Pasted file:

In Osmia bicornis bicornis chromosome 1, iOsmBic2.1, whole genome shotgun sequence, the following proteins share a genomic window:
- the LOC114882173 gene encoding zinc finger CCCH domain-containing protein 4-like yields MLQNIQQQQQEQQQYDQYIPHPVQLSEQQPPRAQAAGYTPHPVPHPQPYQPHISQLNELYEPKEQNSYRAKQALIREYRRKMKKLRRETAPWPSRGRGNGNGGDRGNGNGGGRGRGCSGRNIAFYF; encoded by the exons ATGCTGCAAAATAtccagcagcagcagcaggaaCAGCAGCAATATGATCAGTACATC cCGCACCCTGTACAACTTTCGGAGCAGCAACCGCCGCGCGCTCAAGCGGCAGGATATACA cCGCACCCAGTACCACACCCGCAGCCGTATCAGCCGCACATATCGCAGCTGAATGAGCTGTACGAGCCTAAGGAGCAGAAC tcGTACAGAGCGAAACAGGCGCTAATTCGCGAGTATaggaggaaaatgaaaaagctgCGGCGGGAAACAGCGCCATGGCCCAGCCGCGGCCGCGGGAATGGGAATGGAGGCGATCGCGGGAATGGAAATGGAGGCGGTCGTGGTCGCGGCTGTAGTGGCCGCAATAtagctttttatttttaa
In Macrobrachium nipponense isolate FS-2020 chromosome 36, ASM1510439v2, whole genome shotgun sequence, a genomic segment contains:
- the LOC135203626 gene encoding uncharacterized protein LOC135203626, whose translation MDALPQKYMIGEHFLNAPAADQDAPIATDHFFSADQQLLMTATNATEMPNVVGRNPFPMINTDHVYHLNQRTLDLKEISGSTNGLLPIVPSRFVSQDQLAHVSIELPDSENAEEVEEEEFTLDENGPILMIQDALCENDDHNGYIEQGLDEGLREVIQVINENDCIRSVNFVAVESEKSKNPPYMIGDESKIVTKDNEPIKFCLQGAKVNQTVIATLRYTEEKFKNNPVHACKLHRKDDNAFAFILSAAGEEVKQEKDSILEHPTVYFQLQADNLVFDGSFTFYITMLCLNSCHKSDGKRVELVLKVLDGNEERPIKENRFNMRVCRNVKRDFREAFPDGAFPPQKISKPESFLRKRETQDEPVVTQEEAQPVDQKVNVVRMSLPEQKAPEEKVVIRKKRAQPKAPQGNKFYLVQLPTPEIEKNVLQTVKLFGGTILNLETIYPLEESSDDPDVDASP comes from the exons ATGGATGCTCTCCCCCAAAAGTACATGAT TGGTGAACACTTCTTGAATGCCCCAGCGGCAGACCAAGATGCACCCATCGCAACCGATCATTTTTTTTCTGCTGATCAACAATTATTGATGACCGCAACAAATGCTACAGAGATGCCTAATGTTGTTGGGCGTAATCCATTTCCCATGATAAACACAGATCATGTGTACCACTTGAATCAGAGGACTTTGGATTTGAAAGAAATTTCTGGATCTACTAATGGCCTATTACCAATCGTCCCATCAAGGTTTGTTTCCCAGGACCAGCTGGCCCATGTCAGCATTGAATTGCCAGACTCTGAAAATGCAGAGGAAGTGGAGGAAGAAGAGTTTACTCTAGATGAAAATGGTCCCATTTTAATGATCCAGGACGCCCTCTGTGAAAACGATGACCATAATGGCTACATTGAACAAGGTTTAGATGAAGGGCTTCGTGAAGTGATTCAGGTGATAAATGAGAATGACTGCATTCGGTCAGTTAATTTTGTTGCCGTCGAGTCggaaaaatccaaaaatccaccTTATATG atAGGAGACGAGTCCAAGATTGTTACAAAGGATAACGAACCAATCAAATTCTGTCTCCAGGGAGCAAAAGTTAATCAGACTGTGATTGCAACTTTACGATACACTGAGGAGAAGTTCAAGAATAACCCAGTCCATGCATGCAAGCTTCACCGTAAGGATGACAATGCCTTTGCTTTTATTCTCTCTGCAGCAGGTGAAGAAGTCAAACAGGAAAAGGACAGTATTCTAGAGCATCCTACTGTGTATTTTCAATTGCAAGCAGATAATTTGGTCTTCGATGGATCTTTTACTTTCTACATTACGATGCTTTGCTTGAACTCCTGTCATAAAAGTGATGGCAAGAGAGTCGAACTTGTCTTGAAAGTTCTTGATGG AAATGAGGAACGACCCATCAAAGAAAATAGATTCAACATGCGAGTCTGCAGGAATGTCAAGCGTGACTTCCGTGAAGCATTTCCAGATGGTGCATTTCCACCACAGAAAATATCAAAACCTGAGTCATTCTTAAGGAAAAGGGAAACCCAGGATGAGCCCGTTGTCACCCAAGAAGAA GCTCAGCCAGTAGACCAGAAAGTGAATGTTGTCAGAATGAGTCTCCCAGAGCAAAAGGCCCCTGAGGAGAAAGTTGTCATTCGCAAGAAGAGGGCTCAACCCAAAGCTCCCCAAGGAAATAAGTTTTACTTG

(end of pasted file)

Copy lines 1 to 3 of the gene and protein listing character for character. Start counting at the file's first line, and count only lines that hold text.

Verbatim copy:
In Osmia bicornis bicornis chromosome 1, iOsmBic2.1, whole genome shotgun sequence, the following proteins share a genomic window:
- the LOC114882173 gene encoding zinc finger CCCH domain-containing protein 4-like yields MLQNIQQQQQEQQQYDQYIPHPVQLSEQQPPRAQAAGYTPHPVPHPQPYQPHISQLNELYEPKEQNSYRAKQALIREYRRKMKKLRRETAPWPSRGRGNGNGGDRGNGNGGGRGRGCSGRNIAFYF; encoded by the exons ATGCTGCAAAATAtccagcagcagcagcaggaaCAGCAGCAATATGATCAGTACATC cCGCACCCTGTACAACTTTCGGAGCAGCAACCGCCGCGCGCTCAAGCGGCAGGATATACA cCGCACCCAGTACCACACCCGCAGCCGTATCAGCCGCACATATCGCAGCTGAATGAGCTGTACGAGCCTAAGGAGCAGAAC tcGTACAGAGCGAAACAGGCGCTAATTCGCGAGTATaggaggaaaatgaaaaagctgCGGCGGGAAACAGCGCCATGGCCCAGCCGCGGCCGCGGGAATGGGAATGGAGGCGATCGCGGGAATGGAAATGGAGGCGGTCGTGGTCGCGGCTGTAGTGGCCGCAATAtagctttttatttttaa
In Macrobrachium nipponense isolate FS-2020 chromosome 36, ASM1510439v2, whole genome shotgun sequence, a genomic segment contains: